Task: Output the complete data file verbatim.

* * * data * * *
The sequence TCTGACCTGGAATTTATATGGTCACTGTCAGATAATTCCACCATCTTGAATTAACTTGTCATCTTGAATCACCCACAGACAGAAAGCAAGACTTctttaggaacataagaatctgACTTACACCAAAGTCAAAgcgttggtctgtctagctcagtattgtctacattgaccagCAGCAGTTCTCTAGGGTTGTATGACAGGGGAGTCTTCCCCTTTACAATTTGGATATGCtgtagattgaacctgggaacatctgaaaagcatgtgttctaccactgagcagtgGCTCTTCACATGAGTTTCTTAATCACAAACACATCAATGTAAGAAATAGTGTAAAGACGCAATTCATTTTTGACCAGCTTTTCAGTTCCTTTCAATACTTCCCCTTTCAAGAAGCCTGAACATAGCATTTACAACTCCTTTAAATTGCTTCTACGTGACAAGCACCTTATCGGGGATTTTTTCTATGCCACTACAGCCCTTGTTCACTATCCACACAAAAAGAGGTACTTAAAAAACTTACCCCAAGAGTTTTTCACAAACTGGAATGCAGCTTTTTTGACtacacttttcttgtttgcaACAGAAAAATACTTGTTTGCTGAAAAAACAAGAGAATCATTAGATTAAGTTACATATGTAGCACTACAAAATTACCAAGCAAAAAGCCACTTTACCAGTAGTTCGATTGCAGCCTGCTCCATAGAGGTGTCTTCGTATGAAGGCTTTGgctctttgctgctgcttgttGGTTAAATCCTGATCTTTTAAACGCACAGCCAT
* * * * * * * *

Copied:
The sequence TCTGACCTGGAATTTATATGGTCACTGTCAGATAATTCCACCATCTTGAATTAACTTGTCATCTTGAATCACCCACAGACAGAAAGCAAGACTTctttaggaacataagaatctgACTTACACCAAAGTCAAAgcgttggtctgtctagctcagtattgtctacattgaccagCAGCAGTTCTCTAGGGTTGTATGACAGGGGAGTCTTCCCCTTTACAATTTGGATATGCtgtagattgaacctgggaacatctgaaaagcatgtgttctaccactgagcagtgGCTCTTCACATGAGTTTCTTAATCACAAACACATCAATGTAAGAAATAGTGTAAAGACGCAATTCATTTTTGACCAGCTTTTCAGTTCCTTTCAATACTTCCCCTTTCAAGAAGCCTGAACATAGCATTTACAACTCCTTTAAATTGCTTCTACGTGACAAGCACCTTATCGGGGATTTTTTCTATGCCACTACAGCCCTTGTTCACTATCCACACAAAAAGAGGTACTTAAAAAACTTACCCCAAGAGTTTTTCACAAACTGGAATGCAGCTTTTTTGACtacacttttcttgtttgcaACAGAAAAATACTTGTTTGCTGAAAAAACAAGAGAATCATTAGATTAAGTTACATATGTAGCACTACAAAATTACCAAGCAAAAAGCCACTTTACCAGTAGTTCGATTGCAGCCTGCTCCATAGAGGTGTCTTCGTATGAAGGCTTTGgctctttgctgctgcttgttGGTTAAATCCTGATCTTTTAAACGCACAGCCAT